Do you know that most of your newsletter readers actually DON’T READ all your words?
Instead, they just SCAN it and pick out headlines, highlighted words, bulleted lists, and links.
Numerals often stop the wandering eye and attract fixations, even when they’re embedded within a mass of words that users otherwise ignore.
Derek Halpern from Social Triggers says that using number may even earn your credibility.
Especially if you use precise numbers!
Recent research in Ohio State University has demonstrated that products listed with precise prices sell for significantly more than products listed with comparable round prices.
Besides, research demonstrated that individuals infer believability from precise numbers.
For example, participants indicated that they were more likely to believe a precise statistic than a round statistic. A typical inference may be “the number must be precise for a reason”.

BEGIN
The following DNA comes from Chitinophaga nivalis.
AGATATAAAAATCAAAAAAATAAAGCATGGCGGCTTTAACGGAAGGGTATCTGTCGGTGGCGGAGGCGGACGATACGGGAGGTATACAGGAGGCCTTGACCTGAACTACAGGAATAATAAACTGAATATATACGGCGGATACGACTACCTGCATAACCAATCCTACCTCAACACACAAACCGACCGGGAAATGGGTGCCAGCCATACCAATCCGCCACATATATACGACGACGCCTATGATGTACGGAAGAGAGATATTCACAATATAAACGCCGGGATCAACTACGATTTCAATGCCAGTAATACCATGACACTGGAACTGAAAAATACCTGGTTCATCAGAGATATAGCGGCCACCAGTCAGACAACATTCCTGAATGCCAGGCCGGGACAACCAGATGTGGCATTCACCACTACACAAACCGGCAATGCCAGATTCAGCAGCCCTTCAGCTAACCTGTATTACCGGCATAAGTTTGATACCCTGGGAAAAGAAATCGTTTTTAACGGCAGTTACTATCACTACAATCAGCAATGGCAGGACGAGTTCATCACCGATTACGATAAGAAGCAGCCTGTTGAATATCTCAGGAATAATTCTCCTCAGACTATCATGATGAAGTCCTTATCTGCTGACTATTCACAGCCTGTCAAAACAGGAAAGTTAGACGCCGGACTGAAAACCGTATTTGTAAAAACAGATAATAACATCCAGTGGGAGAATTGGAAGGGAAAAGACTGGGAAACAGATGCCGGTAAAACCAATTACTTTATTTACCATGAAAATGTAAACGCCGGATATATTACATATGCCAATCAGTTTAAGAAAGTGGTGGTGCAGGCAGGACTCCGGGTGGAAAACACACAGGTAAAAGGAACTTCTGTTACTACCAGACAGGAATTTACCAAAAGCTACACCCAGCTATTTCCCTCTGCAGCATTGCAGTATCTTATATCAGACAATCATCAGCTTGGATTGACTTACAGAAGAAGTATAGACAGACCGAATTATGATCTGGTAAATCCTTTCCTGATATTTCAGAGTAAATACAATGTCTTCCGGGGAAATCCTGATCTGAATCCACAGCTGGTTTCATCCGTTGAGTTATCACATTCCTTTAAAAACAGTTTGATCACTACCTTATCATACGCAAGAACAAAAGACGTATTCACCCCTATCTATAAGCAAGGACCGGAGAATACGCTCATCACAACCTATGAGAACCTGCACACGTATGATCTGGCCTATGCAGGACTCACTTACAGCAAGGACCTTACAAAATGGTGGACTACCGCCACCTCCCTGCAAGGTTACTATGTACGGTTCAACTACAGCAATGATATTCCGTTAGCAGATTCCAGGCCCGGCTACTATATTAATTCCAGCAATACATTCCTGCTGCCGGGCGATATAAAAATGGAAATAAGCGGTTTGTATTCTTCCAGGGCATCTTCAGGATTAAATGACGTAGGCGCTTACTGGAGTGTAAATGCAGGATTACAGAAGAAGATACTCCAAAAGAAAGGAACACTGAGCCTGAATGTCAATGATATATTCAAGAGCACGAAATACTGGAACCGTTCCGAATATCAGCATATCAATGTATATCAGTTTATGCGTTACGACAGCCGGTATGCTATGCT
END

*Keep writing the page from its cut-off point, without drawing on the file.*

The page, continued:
Review of Starupmoon states: the bigger number the better!
“The higher the number is it usually works better. “35 ways to…” will probably be more viral than “5 ways to…”. ArsTecnica titles one of their most shared posts – “Extremely critical ruby bug threatens more than 200,000 sites” . 200,000 is probably the overall number of Ruby sites. However, it sounds very dramatic and went super viral (critical + threatens + a very high number = success!). ”
Moreover, numbers in your email subject line imply easily digestible contact.
Let readers know exactly what they can expect and make them want to read the content.